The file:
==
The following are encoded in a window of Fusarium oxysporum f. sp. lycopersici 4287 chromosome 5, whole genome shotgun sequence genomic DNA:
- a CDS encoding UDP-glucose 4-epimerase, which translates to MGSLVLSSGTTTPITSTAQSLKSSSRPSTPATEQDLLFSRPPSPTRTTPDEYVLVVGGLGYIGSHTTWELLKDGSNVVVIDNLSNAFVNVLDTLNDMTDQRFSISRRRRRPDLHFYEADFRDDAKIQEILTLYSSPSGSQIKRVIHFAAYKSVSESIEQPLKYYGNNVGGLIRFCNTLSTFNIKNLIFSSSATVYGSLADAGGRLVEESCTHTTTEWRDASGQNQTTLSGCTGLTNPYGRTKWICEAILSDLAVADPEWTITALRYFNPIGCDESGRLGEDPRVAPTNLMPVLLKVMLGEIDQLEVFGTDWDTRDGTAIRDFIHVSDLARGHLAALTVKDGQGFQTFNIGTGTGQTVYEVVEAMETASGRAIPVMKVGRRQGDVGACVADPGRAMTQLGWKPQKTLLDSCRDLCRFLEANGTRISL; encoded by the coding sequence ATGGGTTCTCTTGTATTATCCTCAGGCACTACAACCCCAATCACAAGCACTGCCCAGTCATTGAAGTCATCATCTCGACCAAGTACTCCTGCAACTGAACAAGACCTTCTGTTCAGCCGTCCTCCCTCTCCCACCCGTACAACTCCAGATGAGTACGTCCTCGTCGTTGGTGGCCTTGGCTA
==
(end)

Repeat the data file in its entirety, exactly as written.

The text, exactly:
The following are encoded in a window of Fusarium oxysporum f. sp. lycopersici 4287 chromosome 5, whole genome shotgun sequence genomic DNA:
- a CDS encoding UDP-glucose 4-epimerase, which translates to MGSLVLSSGTTTPITSTAQSLKSSSRPSTPATEQDLLFSRPPSPTRTTPDEYVLVVGGLGYIGSHTTWELLKDGSNVVVIDNLSNAFVNVLDTLNDMTDQRFSISRRRRRPDLHFYEADFRDDAKIQEILTLYSSPSGSQIKRVIHFAAYKSVSESIEQPLKYYGNNVGGLIRFCNTLSTFNIKNLIFSSSATVYGSLADAGGRLVEESCTHTTTEWRDASGQNQTTLSGCTGLTNPYGRTKWICEAILSDLAVADPEWTITALRYFNPIGCDESGRLGEDPRVAPTNLMPVLLKVMLGEIDQLEVFGTDWDTRDGTAIRDFIHVSDLARGHLAALTVKDGQGFQTFNIGTGTGQTVYEVVEAMETASGRAIPVMKVGRRQGDVGACVADPGRAMTQLGWKPQKTLLDSCRDLCRFLEANGTRISL; encoded by the coding sequence ATGGGTTCTCTTGTATTATCCTCAGGCACTACAACCCCAATCACAAGCACTGCCCAGTCATTGAAGTCATCATCTCGACCAAGTACTCCTGCAACTGAACAAGACCTTCTGTTCAGCCGTCCTCCCTCTCCCACCCGTACAACTCCAGATGAGTACGTCCTCGTCGTTGGTGGCCTTGGCTA